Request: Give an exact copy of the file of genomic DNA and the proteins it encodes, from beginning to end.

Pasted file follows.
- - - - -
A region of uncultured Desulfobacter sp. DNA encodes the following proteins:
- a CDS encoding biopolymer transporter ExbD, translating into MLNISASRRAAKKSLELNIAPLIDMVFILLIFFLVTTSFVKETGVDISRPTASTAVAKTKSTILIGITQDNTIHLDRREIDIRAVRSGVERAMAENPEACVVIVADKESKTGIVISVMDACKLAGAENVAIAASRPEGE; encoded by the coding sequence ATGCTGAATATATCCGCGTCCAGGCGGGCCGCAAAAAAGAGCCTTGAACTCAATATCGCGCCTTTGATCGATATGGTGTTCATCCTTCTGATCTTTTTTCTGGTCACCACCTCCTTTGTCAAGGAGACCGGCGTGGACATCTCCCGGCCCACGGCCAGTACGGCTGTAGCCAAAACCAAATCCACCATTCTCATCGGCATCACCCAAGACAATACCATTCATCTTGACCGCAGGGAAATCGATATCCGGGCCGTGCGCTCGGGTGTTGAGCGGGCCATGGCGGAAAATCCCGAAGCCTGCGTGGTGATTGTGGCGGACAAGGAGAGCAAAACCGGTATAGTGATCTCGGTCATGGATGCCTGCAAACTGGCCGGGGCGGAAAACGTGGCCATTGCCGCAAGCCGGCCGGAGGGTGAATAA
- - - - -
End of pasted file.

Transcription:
A region of uncultured Desulfobacter sp. DNA encodes the following proteins:
- a CDS encoding biopolymer transporter ExbD, translating into MLNISASRRAAKKSLELNIAPLIDMVFILLIFFLVTTSFVKETGVDISRPTASTAVAKTKSTILIGITQDNTIHLDRREIDIRAVRSGVERAMAENPEACVVIVADKESKTGIVISVMDACKLAGAENVAIAASRPEGE; encoded by the coding sequence ATGCTGAATATATCCGCGTCCAGGCGGGCCGCAAAAAAGAGCCTTGAACTCAATATCGCGCCTTTGATCGATATGGTGTTCATCCTTCTGATCTTTTTTCTGGTCACCACCTCCTTTGTCAAGGAGACCGGCGTGGACATCTCCCGGCCCACGGCCAGTACGGCTGTAGCCAAAACCAAATCCACCATTCTCATCGGCATCACCCAAGACAATACCATTCATCTTGACCGCAGGGAAATCGATATCCGGGCCGTGCGCTCGGGTGTTGAGCGGGCCATGGCGGAAAATCCCGAAGCCTGCGTGGTGATTGTGGCGGACAAGGAGAGCAAAACCGGTATAGTGATCTCGGTCATGGATGCCTGCAAACTGGCCGGGGCGGAAAACGTGGCCATTGCCGCAAGCCGGCCGGAGGGTGAATAA